Reconciliation for Turkey and Armenia


Today is "Genocide Remembrance Day "in the Armenian community, a particularly strained time of year for Turkey and Armenia. What's a realistic first step forward toward reconciliation for each of these countries?

Posted by Lauren Keane on April 24, 2009 11:54 AM

Readers’ Responses to Our Question (6)

rlsrd Author Profile Page :

First of all there is no doubt that the genecide took place. Historian after historian has said it happened. Turkey has the gall to take most of the Armenian land and then say they didn't do anything. The US and Israel are letting them avoid the issue. So what has happened. Isreal is upset because now there are more and more Holocost deniers. You reap whet you sow. The US gets snookered. Turkey at the 11th hour says it will not support an accord until the Azerbajian question is resolved. So there you have it trustful Turkey putting the screws to Armenian, the US, and Isreal.

But we have to get a long so here's the deal. Armenia, will cede NK to Azerbadjian even though Azerbadjian doesn't really have a legitimate claim to it. They will then relocate the inhabitants of NK to Armenia because, Turkey will give back. Mt. Ararat, Lake Van and all of the Armenian ancestral land that is now Eastern Turkey.
Sound good and fair.

PMaranci Author Profile Page :

You've left out the Diaspora - which consists primarily of people who actually lived through the Genocide, and their descendents.

I have yet to meet a single Armenian who wants anything more than recognition of the fact that huge numbers of our ancestors and relatives were systematically murdered on a mass scale by the Ottoman Empire. It was genocide. We want Turkey to STOP denying that, and admit the truth.

The last survivors are dying. Their children are getting old. But succeeding generations will not forget.

blund Author Profile Page :

Why should they reconcile? If a group systematically exterminated my ancestors it would take a lot longer then 80-120 years to forgive.

There seems to be clear and convincing evidence the Ottoman rulers slaughtered somewhere between 300,000-1,500,000 Armenians and other Christians between 1915 and 1923 through starvation, lack of water, beatings, shooting, burning and blowing them up under the guise of national security. Does that sound familiar?

To this day the Turks are claiming ignorance of any massacres and defending their national security interest argument. Of course unless you are a Turk or a Muslim the argument is ludicrous, but that's beside the point.

Even an Armenian today can't help but think the Turks hated us so much they butchered us once so why should we believe they won't do it again if given the opportunity. It's not like they have acknowledged the genocide that took place and apologized for it. \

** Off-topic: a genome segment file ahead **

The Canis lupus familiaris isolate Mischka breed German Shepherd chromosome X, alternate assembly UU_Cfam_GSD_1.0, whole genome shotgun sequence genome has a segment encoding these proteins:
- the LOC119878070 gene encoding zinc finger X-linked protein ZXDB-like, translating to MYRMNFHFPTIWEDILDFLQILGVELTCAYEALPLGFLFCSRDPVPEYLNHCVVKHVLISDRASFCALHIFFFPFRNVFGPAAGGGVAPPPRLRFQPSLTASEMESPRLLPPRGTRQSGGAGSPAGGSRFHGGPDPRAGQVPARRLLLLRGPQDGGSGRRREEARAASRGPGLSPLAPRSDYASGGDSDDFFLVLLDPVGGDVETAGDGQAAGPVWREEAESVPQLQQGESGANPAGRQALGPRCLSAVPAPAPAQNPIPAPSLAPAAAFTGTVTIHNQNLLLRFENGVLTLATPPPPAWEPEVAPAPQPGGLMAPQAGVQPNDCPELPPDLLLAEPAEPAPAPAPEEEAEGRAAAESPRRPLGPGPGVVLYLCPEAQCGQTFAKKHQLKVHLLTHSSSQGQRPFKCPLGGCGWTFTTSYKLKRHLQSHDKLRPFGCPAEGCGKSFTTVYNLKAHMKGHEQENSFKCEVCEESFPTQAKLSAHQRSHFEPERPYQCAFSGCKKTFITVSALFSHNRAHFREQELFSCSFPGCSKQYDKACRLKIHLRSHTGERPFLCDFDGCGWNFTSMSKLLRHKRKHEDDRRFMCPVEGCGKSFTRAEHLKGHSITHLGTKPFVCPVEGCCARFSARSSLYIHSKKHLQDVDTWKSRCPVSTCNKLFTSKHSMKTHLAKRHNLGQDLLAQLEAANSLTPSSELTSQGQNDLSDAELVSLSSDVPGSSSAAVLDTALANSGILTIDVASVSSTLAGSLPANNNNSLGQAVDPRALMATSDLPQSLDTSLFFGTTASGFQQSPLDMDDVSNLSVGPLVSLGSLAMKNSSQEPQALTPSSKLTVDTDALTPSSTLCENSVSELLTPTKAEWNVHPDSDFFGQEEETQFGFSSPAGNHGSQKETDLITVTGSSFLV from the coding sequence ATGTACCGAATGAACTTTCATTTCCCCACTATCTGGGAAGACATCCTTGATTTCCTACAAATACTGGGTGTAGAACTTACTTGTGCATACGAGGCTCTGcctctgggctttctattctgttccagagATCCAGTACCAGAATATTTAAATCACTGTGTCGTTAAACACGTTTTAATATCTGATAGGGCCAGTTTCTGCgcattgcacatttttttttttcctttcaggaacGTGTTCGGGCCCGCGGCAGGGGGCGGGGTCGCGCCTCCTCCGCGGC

Reconciliation? Maybe in a few hundred years, but not now. There are too many people alive today who had relatives involved.

TomW2 Author Profile Page :

PG

Turkey is always an interesting topic because they are considered a bridge between the West and the Muslim Middle East. In a previous question in the past year or two, I supported the election of the AKP because they represented a successful “moderate” Islamic political organization, thus, for me, there seemed to be a natural inclination (or hope) that moderate Islam could prevail at a time when Islam is in turmoil, and radical Islam seems to be dominating the Muslim world. Clearly, fundamentalist Islam - exported principally by the Saudis - seems to have taken hold in various locations around the world. This movement is totalitarian at its core. Turkey serves as a counter to this revolution. Are democracy and Islam compatible? Turkey could be the country to answer that question.

To get back to this question, I had to conduct a little research to form an opinion since I know almost nothing about Armenia. There is considerable evidence to support the contention that 1-1.5 million people were killed in the second most studied genocide of the twentieth century. The Armenians were the recipients of the brutal mass murder campaign conducted by the Turks. The Turks have never acknowledged the genocide, and their important alliance with the US in NATO has enabled them to avoid the subject. The US has never recognized the genocide of the Armenians because this has been a politically touchy subject with Turkey, and the US values the military relationship (according to the US, there‘s just not enough evidence to support the contention). The last attempt was shelved in Congress because the US needed their bases in Turkey to supply the war effort in Iraq. In addition, if Turkey admitted to the mass premeditated killing, they could be forced to pay reparations (and all that entails legally with which I have no idea).